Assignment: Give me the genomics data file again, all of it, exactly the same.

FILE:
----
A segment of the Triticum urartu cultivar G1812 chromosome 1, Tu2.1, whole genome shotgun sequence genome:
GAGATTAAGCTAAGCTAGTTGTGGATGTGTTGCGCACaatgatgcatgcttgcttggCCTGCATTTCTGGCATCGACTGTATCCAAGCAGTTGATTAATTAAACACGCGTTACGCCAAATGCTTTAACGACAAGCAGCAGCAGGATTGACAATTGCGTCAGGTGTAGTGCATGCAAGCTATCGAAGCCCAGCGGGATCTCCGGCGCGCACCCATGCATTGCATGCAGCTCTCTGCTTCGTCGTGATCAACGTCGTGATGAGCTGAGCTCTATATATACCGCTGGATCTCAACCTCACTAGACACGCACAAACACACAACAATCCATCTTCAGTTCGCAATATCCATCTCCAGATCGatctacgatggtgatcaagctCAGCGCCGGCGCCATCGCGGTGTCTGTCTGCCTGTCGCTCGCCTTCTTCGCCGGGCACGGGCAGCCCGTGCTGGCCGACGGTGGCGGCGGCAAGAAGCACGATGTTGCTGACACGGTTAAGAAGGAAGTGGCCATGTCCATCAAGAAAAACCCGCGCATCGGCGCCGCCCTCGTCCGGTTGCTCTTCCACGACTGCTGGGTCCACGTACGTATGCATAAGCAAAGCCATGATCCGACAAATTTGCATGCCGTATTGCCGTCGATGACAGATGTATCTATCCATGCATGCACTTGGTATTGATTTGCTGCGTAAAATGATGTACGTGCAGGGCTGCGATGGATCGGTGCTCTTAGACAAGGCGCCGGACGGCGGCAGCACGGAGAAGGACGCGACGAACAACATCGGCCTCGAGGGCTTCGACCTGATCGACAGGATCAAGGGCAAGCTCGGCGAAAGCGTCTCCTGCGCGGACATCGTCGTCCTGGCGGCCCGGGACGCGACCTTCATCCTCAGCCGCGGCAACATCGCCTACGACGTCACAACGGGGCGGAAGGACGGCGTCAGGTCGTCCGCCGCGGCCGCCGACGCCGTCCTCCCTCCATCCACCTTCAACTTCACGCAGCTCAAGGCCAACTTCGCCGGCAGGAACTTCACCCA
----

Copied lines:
A segment of the Triticum urartu cultivar G1812 chromosome 1, Tu2.1, whole genome shotgun sequence genome:
GAGATTAAGCTAAGCTAGTTGTGGATGTGTTGCGCACaatgatgcatgcttgcttggCCTGCATTTCTGGCATCGACTGTATCCAAGCAGTTGATTAATTAAACACGCGTTACGCCAAATGCTTTAACGACAAGCAGCAGCAGGATTGACAATTGCGTCAGGTGTAGTGCATGCAAGCTATCGAAGCCCAGCGGGATCTCCGGCGCGCACCCATGCATTGCATGCAGCTCTCTGCTTCGTCGTGATCAACGTCGTGATGAGCTGAGCTCTATATATACCGCTGGATCTCAACCTCACTAGACACGCACAAACACACAACAATCCATCTTCAGTTCGCAATATCCATCTCCAGATCGatctacgatggtgatcaagctCAGCGCCGGCGCCATCGCGGTGTCTGTCTGCCTGTCGCTCGCCTTCTTCGCCGGGCACGGGCAGCCCGTGCTGGCCGACGGTGGCGGCGGCAAGAAGCACGATGTTGCTGACACGGTTAAGAAGGAAGTGGCCATGTCCATCAAGAAAAACCCGCGCATCGGCGCCGCCCTCGTCCGGTTGCTCTTCCACGACTGCTGGGTCCACGTACGTATGCATAAGCAAAGCCATGATCCGACAAATTTGCATGCCGTATTGCCGTCGATGACAGATGTATCTATCCATGCATGCACTTGGTATTGATTTGCTGCGTAAAATGATGTACGTGCAGGGCTGCGATGGATCGGTGCTCTTAGACAAGGCGCCGGACGGCGGCAGCACGGAGAAGGACGCGACGAACAACATCGGCCTCGAGGGCTTCGACCTGATCGACAGGATCAAGGGCAAGCTCGGCGAAAGCGTCTCCTGCGCGGACATCGTCGTCCTGGCGGCCCGGGACGCGACCTTCATCCTCAGCCGCGGCAACATCGCCTACGACGTCACAACGGGGCGGAAGGACGGCGTCAGGTCGTCCGCCGCGGCCGCCGACGCCGTCCTCCCTCCATCCACCTTCAACTTCACGCAGCTCAAGGCCAACTTCGCCGGCAGGAACTTCACCCA